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OEMs Face Human Rights Issues With Indonesian Tin

Pressure is mounting on original equipment manufacturers (OEMs) to re-examine their supply chains in an effort to stop procuring tin from Bangka Island, Indonesia. Questions about the use of Indonesian tin comes in the wake of recent research that suggests dangerous tin mining practices have caused deaths and environmental devastation on the island.

Concern over tin mining in Indonesia has been raised to a higher level in recent months in part due to the publication of a report from Friends of the Earth (FOE), an international environmental network charged with highlighting environmental issues around the world. Based on a six-month investigation of the impact of tin mining on Indonesia's Bangka and neighboring Belitung islands, the organization published late last year a report entitled “Mining for Smartphones: the true cost of tin.”

Tin is used for solder, which in turn is used to join together component parts in mobile phones, tablets, and other computer products. According to the FOE report, there are several middle companies in the electronics supply chain such as PT Timah, Shenmao Technology, and Chernan Metal Industrial that use substantial quantities of Indonesian tin, which are distributed to Samsung Electronics and Foxconn Technology Group.

Businessweek noted that Shenmao claims it's the dominant supplier of solder to China, the world's electronics manufacturing hub, accounting for 16 percent of the global market. The article went on to say that Chernan has several clients, including Sony, Panasonic, Samsung Electronics, and LG Electronics.

As poor mining practices continue to wreak havoc on the people of Indonesia, the electronics industry should expect to receive harsher criticism from environmental organizations, human rights groups, and others, which threaten to undermine the industry's claims of social responsibility. In the FOE's report, the key findings revealed:

  • Dangerous and unregulated tin mining. Police figures show that in 2011, an average of one miner a week died in an accident. Reports of child labor in the unofficial mines are common.
  • Coral and sea life is being threatened. Silt from tin mining is killing coral reefs and sea grass eaten by turtles, driving away fish and ruining fishermen's livelihoods.
  • Farmland and forests are being destroyed. Farmers struggle to grow crops in soil left acidic after the destruction of forests for tin mining.
  • In the wake of the FOE report, several smartphone manufacturers have publicly addressed the issue. Here are extracted statements that indicate the level of seriousness with which companies view this problem, but in some cases also highlight the challenges of finding the original source of the metal within a global supply chain network:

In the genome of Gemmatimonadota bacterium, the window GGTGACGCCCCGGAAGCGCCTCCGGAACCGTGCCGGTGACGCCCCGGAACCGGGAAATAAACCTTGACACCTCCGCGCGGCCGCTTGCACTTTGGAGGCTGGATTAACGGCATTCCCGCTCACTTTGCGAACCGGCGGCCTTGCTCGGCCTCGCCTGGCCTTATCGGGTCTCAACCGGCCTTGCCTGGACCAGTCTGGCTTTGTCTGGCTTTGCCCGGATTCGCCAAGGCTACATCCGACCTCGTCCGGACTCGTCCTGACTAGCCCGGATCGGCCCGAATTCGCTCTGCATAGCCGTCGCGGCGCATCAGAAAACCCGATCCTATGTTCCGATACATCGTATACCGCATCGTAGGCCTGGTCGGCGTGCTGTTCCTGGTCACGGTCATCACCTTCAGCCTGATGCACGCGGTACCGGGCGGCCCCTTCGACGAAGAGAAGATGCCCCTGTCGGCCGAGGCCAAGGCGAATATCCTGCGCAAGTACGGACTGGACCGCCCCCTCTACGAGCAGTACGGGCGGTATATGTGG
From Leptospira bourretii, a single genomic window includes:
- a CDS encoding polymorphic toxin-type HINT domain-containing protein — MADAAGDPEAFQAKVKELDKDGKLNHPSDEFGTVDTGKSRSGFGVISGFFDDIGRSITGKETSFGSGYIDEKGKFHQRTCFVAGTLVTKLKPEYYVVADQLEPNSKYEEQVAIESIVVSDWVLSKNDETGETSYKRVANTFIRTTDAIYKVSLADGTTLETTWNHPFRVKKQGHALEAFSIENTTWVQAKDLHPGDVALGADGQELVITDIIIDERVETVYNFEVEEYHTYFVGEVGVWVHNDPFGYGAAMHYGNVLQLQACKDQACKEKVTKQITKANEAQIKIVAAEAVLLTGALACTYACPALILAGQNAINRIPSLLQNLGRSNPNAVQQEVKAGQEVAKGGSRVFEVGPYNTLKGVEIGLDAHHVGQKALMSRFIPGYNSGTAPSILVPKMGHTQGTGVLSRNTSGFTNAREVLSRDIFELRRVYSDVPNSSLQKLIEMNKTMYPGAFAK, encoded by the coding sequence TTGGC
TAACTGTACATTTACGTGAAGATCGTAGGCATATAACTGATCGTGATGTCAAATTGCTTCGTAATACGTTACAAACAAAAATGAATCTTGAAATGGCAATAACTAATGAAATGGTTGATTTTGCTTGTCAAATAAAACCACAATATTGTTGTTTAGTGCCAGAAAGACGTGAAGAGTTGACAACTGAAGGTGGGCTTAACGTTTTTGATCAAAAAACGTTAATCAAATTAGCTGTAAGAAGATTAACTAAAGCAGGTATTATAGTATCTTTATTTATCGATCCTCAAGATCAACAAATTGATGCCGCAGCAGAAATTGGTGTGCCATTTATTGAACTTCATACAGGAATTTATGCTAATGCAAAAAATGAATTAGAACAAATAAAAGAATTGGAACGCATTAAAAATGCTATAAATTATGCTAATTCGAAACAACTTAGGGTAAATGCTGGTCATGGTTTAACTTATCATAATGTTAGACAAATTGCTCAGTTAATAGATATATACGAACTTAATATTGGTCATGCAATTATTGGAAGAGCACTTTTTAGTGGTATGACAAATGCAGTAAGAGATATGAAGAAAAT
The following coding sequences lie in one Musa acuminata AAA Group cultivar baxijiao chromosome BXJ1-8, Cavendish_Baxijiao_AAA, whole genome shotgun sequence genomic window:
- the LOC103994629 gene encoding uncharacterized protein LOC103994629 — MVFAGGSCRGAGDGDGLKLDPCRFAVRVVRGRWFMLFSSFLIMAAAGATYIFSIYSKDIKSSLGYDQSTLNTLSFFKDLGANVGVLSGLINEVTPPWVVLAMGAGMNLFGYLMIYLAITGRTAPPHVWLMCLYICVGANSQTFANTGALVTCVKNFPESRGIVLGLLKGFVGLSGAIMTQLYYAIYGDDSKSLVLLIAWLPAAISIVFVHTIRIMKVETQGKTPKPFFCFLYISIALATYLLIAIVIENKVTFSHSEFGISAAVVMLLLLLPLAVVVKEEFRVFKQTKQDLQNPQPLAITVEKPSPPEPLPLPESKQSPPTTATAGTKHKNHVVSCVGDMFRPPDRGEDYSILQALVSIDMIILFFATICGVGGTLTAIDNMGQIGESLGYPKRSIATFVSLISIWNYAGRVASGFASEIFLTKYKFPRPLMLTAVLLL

Apple: Bangka Island, Indonesia, is one of the world's principal tin-producing regions. Recent concerns about the illegal mining of tin from this region prompted Apple to lead a fact-finding visit to learn more. Using the information we've gathered, Apple initiated an EICC working group focused on this issue, and we are helping to fund a new study on mining in the region so we can better understand the situation.

    Samsung: While we do not have a direct relationship with tin suppliers from Bangka Island, we do know that some of the tin that we use for manufacturing our products does originate from this area, which sources much of the electronics industry.

    BlackBerry: The Indonesian tin mining industry is an important part of BlackBerry's supply chain. We have confirmed this through our responsible sourcing due diligence activities. We are very concerned about the reported environmental and health risks associated with the industry and are actively engaged in a multi-stakeholder effort to better our collective understanding of the situation and identify opportunities to influence the improvement of conditions for the people of Indonesia.

    Sony: Sony Mobile does not directly source tin from any supplier in Bangka Island, but we found that some of Sony Mobile's part or material suppliers that are based outside Bangka Island had used tin originated from Bangka Island to make parts or material for use in mobile phones.

    LG Electronics: We can confirm that we do not directly source any products from Bangka, but our investigations have revealed that some of the tin used by our third-party suppliers may come from this region. We already have a code of conduct in place, which states that our suppliers must not use materials obtained through any illegal form of mining and we are reviewing our sourcing policy in light of these claims.

    Motorola: Motorola Mobility recognizes that suppliers in our global supply chain may potentially use Bangka tin. As a result, we are working diligently with our suppliers to confirm the country of origin of tin used to produce our components.

    Nokia: The presence of Indonesian tin in our supply chain procedures or ultimately in our products is likely… We cannot rule out the possibility that tin mined at Bangka-Belitung may be in our supply chain.